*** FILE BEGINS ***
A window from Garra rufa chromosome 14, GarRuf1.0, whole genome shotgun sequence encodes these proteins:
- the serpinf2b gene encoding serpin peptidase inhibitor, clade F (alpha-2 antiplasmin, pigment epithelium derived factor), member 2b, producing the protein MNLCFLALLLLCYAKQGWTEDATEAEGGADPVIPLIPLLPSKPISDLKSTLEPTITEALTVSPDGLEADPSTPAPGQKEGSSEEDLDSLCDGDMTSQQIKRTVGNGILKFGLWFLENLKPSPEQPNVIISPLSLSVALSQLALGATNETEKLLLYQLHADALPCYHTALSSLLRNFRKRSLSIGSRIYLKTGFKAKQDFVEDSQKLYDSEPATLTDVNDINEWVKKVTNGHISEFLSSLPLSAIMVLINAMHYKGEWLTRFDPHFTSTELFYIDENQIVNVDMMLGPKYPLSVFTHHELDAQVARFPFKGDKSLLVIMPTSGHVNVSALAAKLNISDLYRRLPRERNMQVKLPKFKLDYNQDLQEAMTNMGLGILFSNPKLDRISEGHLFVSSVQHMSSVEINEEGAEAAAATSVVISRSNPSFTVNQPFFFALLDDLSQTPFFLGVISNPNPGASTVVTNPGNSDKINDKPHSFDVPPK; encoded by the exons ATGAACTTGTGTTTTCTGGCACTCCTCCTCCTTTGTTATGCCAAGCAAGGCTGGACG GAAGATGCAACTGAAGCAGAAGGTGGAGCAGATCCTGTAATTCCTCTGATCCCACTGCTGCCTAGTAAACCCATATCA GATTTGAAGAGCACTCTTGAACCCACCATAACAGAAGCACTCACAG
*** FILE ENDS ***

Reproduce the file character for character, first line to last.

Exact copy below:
A window from Garra rufa chromosome 14, GarRuf1.0, whole genome shotgun sequence encodes these proteins:
- the serpinf2b gene encoding serpin peptidase inhibitor, clade F (alpha-2 antiplasmin, pigment epithelium derived factor), member 2b, producing the protein MNLCFLALLLLCYAKQGWTEDATEAEGGADPVIPLIPLLPSKPISDLKSTLEPTITEALTVSPDGLEADPSTPAPGQKEGSSEEDLDSLCDGDMTSQQIKRTVGNGILKFGLWFLENLKPSPEQPNVIISPLSLSVALSQLALGATNETEKLLLYQLHADALPCYHTALSSLLRNFRKRSLSIGSRIYLKTGFKAKQDFVEDSQKLYDSEPATLTDVNDINEWVKKVTNGHISEFLSSLPLSAIMVLINAMHYKGEWLTRFDPHFTSTELFYIDENQIVNVDMMLGPKYPLSVFTHHELDAQVARFPFKGDKSLLVIMPTSGHVNVSALAAKLNISDLYRRLPRERNMQVKLPKFKLDYNQDLQEAMTNMGLGILFSNPKLDRISEGHLFVSSVQHMSSVEINEEGAEAAAATSVVISRSNPSFTVNQPFFFALLDDLSQTPFFLGVISNPNPGASTVVTNPGNSDKINDKPHSFDVPPK; encoded by the exons ATGAACTTGTGTTTTCTGGCACTCCTCCTCCTTTGTTATGCCAAGCAAGGCTGGACG GAAGATGCAACTGAAGCAGAAGGTGGAGCAGATCCTGTAATTCCTCTGATCCCACTGCTGCCTAGTAAACCCATATCA GATTTGAAGAGCACTCTTGAACCCACCATAACAGAAGCACTCACAG